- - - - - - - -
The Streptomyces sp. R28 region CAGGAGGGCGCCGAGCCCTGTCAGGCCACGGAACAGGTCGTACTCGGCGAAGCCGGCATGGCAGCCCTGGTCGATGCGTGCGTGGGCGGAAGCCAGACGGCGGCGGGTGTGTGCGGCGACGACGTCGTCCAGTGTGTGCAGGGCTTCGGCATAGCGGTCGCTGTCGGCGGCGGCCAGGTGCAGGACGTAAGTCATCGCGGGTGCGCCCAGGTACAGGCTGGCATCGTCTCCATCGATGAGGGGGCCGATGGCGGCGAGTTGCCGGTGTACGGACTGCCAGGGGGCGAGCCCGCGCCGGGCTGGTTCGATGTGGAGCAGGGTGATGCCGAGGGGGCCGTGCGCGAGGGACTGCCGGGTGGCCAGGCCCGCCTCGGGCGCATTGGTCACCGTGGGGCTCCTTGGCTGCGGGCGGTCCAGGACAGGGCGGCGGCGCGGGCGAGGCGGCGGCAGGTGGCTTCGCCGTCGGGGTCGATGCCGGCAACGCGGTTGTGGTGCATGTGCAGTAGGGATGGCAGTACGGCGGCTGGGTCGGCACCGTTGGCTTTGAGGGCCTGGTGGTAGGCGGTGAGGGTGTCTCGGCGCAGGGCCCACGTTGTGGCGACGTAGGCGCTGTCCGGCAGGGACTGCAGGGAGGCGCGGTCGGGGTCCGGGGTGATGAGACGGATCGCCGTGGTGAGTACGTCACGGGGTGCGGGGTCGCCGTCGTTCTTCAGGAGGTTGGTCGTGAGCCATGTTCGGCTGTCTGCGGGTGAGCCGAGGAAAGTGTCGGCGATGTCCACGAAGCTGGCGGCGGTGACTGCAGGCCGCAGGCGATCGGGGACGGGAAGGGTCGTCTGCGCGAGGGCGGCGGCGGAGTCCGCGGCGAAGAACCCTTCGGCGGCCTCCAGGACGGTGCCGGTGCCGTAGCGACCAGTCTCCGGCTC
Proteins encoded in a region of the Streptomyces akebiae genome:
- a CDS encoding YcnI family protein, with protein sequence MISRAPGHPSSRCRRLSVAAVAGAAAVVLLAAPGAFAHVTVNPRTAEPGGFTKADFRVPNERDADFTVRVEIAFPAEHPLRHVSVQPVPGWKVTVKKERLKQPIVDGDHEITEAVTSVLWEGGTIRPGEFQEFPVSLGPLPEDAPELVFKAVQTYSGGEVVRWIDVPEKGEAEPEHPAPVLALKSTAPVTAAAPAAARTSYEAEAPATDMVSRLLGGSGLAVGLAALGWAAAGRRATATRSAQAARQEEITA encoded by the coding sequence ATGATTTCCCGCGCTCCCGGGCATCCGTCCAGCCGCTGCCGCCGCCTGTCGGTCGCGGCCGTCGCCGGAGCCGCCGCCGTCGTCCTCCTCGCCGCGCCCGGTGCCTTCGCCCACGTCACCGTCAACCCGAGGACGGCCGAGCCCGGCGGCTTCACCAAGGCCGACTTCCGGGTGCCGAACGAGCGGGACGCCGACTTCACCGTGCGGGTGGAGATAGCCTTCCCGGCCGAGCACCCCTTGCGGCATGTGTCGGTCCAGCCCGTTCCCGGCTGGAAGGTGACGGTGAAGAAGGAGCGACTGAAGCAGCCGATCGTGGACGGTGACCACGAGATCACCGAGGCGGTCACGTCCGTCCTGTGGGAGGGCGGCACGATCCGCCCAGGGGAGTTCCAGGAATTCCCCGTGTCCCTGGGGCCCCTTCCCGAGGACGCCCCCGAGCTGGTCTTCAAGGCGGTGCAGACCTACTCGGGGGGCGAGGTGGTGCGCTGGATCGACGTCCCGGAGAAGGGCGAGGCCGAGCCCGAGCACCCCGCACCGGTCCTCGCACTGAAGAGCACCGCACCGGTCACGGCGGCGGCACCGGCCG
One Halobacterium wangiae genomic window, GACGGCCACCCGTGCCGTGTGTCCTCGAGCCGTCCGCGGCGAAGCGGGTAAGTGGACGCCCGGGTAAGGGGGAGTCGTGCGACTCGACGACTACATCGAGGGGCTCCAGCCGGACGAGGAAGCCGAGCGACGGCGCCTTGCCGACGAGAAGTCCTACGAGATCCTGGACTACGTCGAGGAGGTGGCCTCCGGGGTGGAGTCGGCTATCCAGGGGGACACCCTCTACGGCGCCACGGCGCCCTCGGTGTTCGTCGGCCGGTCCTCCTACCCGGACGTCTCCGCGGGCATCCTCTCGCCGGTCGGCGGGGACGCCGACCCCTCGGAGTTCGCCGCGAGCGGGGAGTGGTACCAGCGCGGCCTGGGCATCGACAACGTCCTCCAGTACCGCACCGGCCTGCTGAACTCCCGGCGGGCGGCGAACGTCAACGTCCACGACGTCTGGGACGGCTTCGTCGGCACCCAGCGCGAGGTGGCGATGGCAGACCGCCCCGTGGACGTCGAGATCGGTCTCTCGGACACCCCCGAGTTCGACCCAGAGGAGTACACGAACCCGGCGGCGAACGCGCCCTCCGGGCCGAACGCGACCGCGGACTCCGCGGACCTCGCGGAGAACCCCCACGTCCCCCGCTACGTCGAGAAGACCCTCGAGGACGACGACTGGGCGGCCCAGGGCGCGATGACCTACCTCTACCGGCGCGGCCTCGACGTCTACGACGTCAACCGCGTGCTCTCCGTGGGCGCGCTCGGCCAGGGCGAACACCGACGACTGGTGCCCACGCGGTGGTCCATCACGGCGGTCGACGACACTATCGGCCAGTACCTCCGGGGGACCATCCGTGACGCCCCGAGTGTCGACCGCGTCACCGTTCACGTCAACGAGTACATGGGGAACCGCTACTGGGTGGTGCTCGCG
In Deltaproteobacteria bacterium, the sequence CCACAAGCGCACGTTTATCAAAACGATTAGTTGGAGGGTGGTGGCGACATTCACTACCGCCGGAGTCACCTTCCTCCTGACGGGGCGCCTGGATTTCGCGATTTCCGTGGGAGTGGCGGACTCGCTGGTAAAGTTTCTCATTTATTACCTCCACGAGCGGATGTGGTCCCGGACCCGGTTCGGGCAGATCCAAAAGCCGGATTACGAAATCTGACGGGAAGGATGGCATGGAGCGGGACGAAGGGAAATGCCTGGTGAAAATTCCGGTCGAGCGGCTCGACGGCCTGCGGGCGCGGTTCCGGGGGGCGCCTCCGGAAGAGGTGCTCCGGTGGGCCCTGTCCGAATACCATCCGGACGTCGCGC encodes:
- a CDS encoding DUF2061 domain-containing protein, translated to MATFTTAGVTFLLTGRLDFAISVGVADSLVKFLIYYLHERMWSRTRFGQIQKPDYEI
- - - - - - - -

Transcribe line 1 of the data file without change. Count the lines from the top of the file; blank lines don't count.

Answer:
The Streptomyces sp. R28 region CAGGAGGGCGCCGAGCCCTGTCAGGCCACGGAACAGGTCGTACTCGGCGAAGCCGGCATGGCAGCCCTGGTCGATGCGTGCGTGGGCGGAAGCCAGACGGCGGCGGGTGTGTGCGGCGACGACGTCGTCCAGTGTGTGCAGGGCTTCGGCATAGCGGTCGCTGTCGGCGGCGGCCAGGTGCAGGACGTAAGTCATCGCGGGTGCGCCCAGGTACAGGCTGGCATCGTCTCCATCGATGAGGGGGCCGATGGCGGCGAGTTGCCGGTGTACGGACTGCCAGGGGGCGAGCCCGCGCCGGGCTGGTTCGATGTGGAGCAGGGTGATGCCGAGGGGGCCGTGCGCGAGGGACTGCCGGGTGGCCAGGCCCGCCTCGGGCGCATTGGTCACCGTGGGGCTCCTTGGCTGCGGGCGGTCCAGGACAGGGCGGCGGCGCGGGCGAGGCGGCGGCAGGTGGCTTCGCCGTCGGGGTCGATGCCGGCAACGCGGTTGTGGTGCATGTGCAGTAGGGATGGCAGTACGGCGGCTGGGTCGGCACCGTTGGCTTTGAGGGCCTGGTGGTAGGCGGTGAGGGTGTCTCGGCGCAGGGCCCACGTTGTGGCGACGTAGGCGCTGTCCGGCAGGGACTGCAGGGAGGCGCGGTCGGGGTCCGGGGTGATGAGACGGATCGCCGTGGTGAGTACGTCACGGGGTGCGGGGTCGCCGTCGTTCTTCAGGAGGTTGGTCGTGAGCCATGTTCGGCTGTCTGCGGGTGAGCCGAGGAAAGTGTCGGCGATGTCCACGAAGCTGGCGGCGGTGACTGCAGGCCGCAGGCGATCGGGGACGGGAAGGGTCGTCTGCGCGAGGGCGGCGGCGGAGTCCGCGGCGAAGAACCCTTCGGCGGCCTCCAGGACGGTGCCGGTGCCGTAGCGACCAGTCTCCGGCTC